From a year of new normal, we are gradually progressing towards restoring normalcy, a clear sign of which is that marathons are once again being held across the world. In a four-part series by marathoner and coach Tarun Walecha, we will cover how to train for a marathon and the journey between the start and the finish line. Read Part 1 and Part 2 on a marathon training plan.
Running a marathon tests human limits in all possible spheres. While we need to push our physical limits, it tests our mental resilience as well. The discipline needed to physically train for a marathon though can well be defined as the cornerstone of it all, it is much needed in all aspects of training. While on the ringside view, our focus gets restrained to the running schedule, there are a few more aspects about marathon training that holds it all together like a strong thread. Strength training is one such crucial part without which the maze remains unsolved and brings the house down like a pack of cards.
Why do you need Strength Training?
It’s often that we talk about running as the most natural activity one can be engaged in, why would then one think of an independent strength training routine to be such an important aspect of marathon training? Most of our training schedules accommodate for a few strength sessions in a week to work on our body strength comprehensively. There are primarily two reasons for it. The understanding of the first reason comes from the roots of our running history, from the times when there were no CrossFit arenas, boot camps or gymnasiums. As natural as running was to mankind, our daily life was also wrapped around enough physical work which would passively suffice for the much needed workout for our muscles. It is only in modern life where running isn’t practised as a primary mode of movement but as a fitness regime, and in the further absence of enough physical activity, a focused strengthening of our muscles becomes a vital cog. The second aspect of it is competitiveness. We not only wish to run a marathon, but we yearn to get faster, we aspire to improve ourselves and become faster each time. And all this is only possible if we have stronger muscles to support us.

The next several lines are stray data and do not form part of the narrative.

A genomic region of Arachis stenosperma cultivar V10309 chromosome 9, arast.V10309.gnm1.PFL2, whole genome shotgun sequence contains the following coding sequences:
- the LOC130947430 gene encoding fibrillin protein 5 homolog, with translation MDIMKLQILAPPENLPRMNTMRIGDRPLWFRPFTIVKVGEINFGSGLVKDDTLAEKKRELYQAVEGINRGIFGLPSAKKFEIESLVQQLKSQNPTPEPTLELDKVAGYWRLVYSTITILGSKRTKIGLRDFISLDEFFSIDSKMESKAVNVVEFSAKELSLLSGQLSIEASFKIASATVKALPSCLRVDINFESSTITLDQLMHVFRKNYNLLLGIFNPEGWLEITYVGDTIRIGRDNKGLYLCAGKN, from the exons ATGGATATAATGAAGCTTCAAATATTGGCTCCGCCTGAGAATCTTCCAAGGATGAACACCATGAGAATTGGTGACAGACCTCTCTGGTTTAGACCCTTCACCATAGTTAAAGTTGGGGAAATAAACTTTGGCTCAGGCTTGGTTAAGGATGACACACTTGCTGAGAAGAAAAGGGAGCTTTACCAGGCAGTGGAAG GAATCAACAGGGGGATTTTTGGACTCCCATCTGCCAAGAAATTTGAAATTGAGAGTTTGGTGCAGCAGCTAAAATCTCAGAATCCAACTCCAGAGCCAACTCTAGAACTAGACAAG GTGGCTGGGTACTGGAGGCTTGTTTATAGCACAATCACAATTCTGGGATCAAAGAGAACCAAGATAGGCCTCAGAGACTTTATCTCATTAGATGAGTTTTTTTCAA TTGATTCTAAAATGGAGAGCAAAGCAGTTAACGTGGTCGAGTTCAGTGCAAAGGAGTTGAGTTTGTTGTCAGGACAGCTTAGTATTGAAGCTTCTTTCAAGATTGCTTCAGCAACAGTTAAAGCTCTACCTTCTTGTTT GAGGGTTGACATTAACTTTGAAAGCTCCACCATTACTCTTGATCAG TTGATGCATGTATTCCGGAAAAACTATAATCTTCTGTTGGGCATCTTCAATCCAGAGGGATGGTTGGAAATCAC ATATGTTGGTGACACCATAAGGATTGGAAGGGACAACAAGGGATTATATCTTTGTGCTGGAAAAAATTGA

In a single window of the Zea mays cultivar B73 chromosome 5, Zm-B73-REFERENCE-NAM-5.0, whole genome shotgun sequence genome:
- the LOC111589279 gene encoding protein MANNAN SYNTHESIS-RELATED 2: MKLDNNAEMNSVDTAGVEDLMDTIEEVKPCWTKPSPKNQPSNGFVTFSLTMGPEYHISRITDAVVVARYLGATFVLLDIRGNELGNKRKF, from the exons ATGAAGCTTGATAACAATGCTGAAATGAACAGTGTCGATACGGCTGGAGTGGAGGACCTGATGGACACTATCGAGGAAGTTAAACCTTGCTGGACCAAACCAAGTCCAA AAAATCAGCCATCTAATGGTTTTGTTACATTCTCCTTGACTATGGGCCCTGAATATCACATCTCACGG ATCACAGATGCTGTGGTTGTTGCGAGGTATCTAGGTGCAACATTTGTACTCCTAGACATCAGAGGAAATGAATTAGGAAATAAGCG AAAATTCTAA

Body parts that need our focus
Upper Body: No, we don’t need to run on our hands, but upper body strength still plays an important part in our running biomechanics. The way we hold our shoulders, swing our arms, and keep the head steady, contributes to how efficiently we can run. Any kind of weakness can not only lead to more load on our lower limbs, it often leads to stiffness, cramps , or aches due to fatigue while running. A strong upper body not only ensures that our legs don’t have to lug extra weight but gives us efficient propulsion.
As part of the upper body regime, we must work on having strong arms, shoulders, upper back, and chest muscles. Other than these, various exercises to work on specifics for latissimus dorsi, trapezius muscle go a long way in bringing in that balance.
Legs: You run with legs, and they should be strong enough. But that’s where the simplicity of it all ends. The complex anatomy of our legs is not only the basic reason for our running gait, but the root cause of most running related injuries too, and hence it requires far more invasive focus and works.
Due to years of reduced or not running at all, our muscles become dormant. Therefore, to be able to strengthen them, we first need to make them active and further enhance their ability. Any good strength training coach would always work on both simultaneously.
Some of the most obvious area we need to work on our calves, quads, and hamstring, but in addition to these, we need to focus on the glute muscles which act as a powerhouse for runners, sartorius, adductor, and abductor group of muscles which enable a balanced and powerful stride.
Core: True to its nomenclature, core is the core of it all. We often focus on the above two as the most obvious areas to work on, a little shift from the vanity takes us to matter where it all rests. Our core plays an important role in our dynamics due to its strategic positioning. It’s the muscle group which brings it all together and is responsible for all load shift from top to bottom and vice versa. With no bones to hold it up, the entire muscle group needs a lot of work to be able to give that strength and much needed push to be able to run faster. A strong core also prevents fatigue to set in and keeps running injuries, both to legs and upper body at bay. For a strong core, we must work on our lower back, obliques, and the entire rectus abdominus region.
It’s not just the crunches that will take us to the other side, one must include exercises that work on the comprehensive development of the entire core group. As we move ahead with our training plan, incorporating our due strength session, not only we realize the true sense of training, but we are able to unleash our underlying potential.